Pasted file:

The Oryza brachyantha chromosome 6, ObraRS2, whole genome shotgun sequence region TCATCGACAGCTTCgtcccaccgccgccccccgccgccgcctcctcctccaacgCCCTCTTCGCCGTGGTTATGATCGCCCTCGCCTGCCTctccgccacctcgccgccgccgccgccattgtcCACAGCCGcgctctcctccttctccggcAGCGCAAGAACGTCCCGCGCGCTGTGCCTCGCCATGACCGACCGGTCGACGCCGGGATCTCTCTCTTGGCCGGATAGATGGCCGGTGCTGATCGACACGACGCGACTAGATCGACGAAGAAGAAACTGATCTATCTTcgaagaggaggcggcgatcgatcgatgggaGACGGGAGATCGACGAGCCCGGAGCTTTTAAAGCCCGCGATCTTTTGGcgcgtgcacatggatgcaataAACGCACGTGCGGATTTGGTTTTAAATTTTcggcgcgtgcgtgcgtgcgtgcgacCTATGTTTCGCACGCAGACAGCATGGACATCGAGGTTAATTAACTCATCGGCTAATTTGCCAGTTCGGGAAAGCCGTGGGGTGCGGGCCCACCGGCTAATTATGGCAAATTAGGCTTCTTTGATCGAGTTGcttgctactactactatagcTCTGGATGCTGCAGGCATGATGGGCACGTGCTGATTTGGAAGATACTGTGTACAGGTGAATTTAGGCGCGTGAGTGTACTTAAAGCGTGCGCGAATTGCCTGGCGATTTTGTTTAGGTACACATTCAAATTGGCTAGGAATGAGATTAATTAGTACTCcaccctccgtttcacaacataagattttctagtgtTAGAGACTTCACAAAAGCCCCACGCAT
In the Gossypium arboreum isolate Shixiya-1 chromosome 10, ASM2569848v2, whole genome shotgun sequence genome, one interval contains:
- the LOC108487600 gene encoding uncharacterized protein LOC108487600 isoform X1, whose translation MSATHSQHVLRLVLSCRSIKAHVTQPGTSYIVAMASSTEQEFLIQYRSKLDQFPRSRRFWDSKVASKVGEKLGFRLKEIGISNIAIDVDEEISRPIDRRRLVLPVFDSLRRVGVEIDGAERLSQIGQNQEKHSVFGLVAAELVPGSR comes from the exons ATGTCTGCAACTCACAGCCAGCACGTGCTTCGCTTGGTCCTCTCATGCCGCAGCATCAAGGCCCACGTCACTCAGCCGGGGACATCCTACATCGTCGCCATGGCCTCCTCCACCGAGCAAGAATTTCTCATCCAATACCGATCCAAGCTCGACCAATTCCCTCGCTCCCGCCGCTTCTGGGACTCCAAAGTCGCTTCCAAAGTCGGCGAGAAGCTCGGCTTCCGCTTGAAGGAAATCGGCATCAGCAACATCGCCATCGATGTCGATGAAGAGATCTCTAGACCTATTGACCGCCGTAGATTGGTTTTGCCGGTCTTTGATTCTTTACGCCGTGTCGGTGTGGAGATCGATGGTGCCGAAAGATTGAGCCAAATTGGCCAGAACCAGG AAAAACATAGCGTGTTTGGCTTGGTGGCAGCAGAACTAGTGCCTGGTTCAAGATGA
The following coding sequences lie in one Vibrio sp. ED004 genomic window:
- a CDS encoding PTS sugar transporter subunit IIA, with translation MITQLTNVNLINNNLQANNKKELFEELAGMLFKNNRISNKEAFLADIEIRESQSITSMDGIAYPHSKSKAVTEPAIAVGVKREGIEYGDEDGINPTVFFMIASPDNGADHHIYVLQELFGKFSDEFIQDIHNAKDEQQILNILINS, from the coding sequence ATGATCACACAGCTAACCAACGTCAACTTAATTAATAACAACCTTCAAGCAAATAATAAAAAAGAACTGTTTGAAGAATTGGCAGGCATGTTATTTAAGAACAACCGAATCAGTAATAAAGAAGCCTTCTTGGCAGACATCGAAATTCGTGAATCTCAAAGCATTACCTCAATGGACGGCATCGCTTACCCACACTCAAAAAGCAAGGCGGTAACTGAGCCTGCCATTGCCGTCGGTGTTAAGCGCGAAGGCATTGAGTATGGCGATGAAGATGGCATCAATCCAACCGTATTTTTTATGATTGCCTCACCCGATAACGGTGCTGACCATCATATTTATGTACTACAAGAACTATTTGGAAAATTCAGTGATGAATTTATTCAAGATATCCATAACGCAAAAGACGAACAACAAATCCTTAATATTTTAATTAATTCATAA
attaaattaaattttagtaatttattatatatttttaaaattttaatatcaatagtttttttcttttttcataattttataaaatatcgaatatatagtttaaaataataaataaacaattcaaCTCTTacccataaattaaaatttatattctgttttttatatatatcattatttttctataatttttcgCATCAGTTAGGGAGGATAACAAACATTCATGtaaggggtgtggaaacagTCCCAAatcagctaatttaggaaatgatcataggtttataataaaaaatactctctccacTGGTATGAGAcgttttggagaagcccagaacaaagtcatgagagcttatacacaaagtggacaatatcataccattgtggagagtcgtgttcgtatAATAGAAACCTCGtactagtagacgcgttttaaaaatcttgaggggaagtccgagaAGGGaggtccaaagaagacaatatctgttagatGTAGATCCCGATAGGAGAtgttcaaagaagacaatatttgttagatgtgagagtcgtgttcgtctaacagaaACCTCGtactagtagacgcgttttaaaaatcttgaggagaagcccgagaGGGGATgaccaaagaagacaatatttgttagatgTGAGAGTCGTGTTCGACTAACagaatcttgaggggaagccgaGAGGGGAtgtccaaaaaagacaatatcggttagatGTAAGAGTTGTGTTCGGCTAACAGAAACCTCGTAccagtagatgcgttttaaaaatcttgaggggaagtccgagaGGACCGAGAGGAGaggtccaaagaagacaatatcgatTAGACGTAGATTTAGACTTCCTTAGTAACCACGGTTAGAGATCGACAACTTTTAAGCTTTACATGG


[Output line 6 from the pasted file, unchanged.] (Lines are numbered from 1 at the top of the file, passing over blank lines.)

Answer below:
attaaattaaattttagtaatttattatatatttttaaaattttaatatcaatagtttttttcttttttcataattttataaaatatcgaatatatagtttaaaataataaataaacaattcaaCTCTTacccataaattaaaatttatattctgttttttatatatatcattatttttctataatttttcgCATCAGTTAGGGAGGATAACAAACATTCATGtaaggggtgtggaaacagTCCCAAatcagctaatttaggaaatgatcataggtttataataaaaaatactctctccacTGGTATGAGAcgttttggagaagcccagaacaaagtcatgagagcttatacacaaagtggacaatatcataccattgtggagagtcgtgttcgtatAATAGAAACCTCGtactagtagacgcgttttaaaaatcttgaggggaagtccgagaAGGGaggtccaaagaagacaatatctgttagatGTAGATCCCGATAGGAGAtgttcaaagaagacaatatttgttagatgtgagagtcgtgttcgtctaacagaaACCTCGtactagtagacgcgttttaaaaatcttgaggagaagcccgagaGGGGATgaccaaagaagacaatatttgttagatgTGAGAGTCGTGTTCGACTAACagaatcttgaggggaagccgaGAGGGGAtgtccaaaaaagacaatatcggttagatGTAAGAGTTGTGTTCGGCTAACAGAAACCTCGTAccagtagatgcgttttaaaaatcttgaggggaagtccgagaGGACCGAGAGGAGaggtccaaagaagacaatatcgatTAGACGTAGATTTAGACTTCCTTAGTAACCACGGTTAGAGATCGACAACTTTTAAGCTTTACATGG